User comments : 9

Adjust slider to filter visible comments by rank

Display comments: newest first

Birger
not rated yet Apr 22, 2014
Ultrathin solar cells would also be useful for spacecraft, due to the low weight. However, they may need to be mounted on a metal sheet for structural strenght, being subjected to high g-forces during launch.
Returners
1 / 5 (1) Apr 22, 2014
"We are seeing systems that use one one-hundredth as much photovoltaic material as today's solar cells while getting 60 percent to 70 percent of the electrical output," Brongersma said.
The most common photovoltaic material is a refined form of silicon similar to that found in computer chips. This material accounts for 10 percent to 20 percent of a solar cell's cost. Lowering those expenses 100-fold would therefore have a considerable effect on the overall cost-efficiency of solar energy production.


Now:
Output/Input = 1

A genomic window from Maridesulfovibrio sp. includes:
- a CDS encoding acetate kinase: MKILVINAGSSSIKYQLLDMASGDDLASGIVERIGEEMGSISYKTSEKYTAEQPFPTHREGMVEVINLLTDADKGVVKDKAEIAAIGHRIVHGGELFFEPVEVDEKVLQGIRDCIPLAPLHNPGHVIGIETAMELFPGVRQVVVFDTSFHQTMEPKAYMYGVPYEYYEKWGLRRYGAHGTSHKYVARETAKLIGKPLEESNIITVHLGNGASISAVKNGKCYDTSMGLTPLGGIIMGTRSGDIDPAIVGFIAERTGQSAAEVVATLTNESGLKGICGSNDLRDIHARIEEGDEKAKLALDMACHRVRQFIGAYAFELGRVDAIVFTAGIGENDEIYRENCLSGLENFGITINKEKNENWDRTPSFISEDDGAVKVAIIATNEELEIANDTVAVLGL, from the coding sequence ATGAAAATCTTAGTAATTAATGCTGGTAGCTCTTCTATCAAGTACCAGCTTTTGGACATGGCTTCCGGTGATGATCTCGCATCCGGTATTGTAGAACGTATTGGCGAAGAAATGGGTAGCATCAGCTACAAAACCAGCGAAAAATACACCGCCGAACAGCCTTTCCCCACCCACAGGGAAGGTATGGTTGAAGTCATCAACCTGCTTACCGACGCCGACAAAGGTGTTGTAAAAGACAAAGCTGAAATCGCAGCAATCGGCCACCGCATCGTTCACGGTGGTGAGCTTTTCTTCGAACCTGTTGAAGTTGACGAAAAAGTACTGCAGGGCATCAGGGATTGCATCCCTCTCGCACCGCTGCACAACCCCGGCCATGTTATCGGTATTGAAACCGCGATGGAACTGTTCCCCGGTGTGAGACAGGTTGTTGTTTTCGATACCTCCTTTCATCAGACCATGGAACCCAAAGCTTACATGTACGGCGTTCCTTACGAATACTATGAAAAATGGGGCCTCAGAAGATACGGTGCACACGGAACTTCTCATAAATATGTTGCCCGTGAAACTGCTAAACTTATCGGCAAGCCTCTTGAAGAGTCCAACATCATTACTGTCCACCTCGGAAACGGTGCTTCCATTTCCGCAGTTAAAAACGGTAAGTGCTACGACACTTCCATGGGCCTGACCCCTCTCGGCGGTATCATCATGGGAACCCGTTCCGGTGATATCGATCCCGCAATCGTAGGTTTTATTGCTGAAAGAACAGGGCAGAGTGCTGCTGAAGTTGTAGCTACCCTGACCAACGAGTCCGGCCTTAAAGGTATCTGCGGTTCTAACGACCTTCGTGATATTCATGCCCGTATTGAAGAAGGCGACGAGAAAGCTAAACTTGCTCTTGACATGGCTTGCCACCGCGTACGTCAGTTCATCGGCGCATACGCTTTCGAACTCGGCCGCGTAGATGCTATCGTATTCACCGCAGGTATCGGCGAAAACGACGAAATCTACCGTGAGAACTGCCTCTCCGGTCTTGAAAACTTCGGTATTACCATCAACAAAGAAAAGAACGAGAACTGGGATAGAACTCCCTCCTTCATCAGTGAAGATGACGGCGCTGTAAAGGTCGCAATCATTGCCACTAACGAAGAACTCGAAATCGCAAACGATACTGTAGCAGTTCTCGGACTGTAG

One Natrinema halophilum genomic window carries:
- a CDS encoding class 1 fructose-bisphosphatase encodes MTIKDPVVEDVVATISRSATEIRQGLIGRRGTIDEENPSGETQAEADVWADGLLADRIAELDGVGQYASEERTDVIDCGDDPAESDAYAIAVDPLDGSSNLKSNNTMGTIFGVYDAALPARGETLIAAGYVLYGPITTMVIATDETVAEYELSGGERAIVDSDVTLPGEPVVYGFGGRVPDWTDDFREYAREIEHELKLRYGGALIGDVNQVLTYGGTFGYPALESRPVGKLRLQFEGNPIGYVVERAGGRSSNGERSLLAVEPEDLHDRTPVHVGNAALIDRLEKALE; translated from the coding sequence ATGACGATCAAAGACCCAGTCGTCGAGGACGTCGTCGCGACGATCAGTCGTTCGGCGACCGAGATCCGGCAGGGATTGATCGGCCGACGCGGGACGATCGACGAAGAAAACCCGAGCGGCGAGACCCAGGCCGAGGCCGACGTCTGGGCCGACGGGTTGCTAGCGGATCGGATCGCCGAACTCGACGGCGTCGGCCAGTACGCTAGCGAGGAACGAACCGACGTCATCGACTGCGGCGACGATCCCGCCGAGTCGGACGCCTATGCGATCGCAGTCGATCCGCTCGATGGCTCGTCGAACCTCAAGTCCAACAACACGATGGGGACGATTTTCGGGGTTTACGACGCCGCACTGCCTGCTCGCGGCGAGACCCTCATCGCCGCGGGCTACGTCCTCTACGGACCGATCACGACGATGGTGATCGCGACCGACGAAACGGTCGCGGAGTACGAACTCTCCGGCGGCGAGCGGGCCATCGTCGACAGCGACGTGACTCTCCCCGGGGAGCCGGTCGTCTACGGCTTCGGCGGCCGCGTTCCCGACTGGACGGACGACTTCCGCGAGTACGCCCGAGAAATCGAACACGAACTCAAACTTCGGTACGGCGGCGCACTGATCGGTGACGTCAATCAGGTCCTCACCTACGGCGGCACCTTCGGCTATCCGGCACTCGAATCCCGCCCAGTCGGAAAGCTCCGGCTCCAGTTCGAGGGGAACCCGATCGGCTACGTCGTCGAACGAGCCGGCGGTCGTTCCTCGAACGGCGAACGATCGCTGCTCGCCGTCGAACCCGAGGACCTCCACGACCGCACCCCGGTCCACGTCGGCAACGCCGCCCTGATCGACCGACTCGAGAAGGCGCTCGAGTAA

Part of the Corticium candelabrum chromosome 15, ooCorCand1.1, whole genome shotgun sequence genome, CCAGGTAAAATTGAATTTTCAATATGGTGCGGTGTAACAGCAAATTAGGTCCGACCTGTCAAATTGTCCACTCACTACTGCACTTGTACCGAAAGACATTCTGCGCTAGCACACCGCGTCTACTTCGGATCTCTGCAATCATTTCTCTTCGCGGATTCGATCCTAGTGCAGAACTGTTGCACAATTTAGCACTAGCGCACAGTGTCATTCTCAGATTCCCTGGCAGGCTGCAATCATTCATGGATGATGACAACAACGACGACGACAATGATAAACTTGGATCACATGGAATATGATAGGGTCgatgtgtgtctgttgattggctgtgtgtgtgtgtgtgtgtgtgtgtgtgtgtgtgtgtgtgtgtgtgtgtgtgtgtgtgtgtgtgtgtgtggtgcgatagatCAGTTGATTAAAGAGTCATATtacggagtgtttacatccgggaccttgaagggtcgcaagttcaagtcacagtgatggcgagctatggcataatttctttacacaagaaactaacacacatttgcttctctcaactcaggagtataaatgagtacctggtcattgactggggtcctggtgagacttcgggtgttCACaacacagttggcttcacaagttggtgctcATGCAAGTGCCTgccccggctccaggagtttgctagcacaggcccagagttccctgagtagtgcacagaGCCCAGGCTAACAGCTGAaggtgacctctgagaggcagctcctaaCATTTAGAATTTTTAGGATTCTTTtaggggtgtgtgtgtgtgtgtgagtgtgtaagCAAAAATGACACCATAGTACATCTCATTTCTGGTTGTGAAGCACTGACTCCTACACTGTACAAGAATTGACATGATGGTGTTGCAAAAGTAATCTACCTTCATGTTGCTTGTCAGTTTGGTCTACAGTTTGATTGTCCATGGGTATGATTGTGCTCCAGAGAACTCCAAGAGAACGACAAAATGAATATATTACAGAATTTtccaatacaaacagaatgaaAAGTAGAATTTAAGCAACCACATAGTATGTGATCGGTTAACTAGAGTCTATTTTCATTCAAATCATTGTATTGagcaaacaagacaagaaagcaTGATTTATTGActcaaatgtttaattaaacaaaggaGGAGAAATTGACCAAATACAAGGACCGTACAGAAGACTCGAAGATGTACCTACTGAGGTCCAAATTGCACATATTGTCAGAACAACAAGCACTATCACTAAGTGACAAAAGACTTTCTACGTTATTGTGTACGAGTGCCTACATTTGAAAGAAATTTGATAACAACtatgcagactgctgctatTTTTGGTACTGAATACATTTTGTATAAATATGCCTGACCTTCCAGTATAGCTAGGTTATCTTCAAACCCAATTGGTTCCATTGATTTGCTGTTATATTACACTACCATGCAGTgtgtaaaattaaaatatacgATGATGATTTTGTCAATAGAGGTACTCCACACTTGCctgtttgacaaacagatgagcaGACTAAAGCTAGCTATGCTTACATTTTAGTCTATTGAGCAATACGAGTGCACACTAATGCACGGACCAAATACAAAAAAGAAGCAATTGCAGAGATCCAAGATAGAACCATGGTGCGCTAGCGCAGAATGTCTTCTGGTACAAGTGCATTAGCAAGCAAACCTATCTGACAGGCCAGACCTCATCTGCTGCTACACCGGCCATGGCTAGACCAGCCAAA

This:
0.7*Output/0.8Input = 0.875 = Less cost efficient.

Since land costs money, and you must buy more land to make up for the loss of the 30% output, then input costs go up by the additional land value costs, which are considerable, which is about 10 to 20% of total costs...

New Input = (1.43*Land costs + 0.8*Other Input)

0.7Output / 0.863 = 0.81 = less cost-efficient

0.7Output/0.926 = 0.76 = less cost-efficient
antialias_physorg
5 / 5 (2) Apr 22, 2014
However, they may need to be mounted on a metal sheet for structural strenght, being subjected to high g-forces during launch.

A flexible substrate could withstand g-forces better than a rigid one (which might bend or - in the case of rigid cells - shatter). In the end power output per kg is the figure of merit (with longevity under space conditions being another prime factor).
dvdrushton
not rated yet Apr 22, 2014
Since land costs money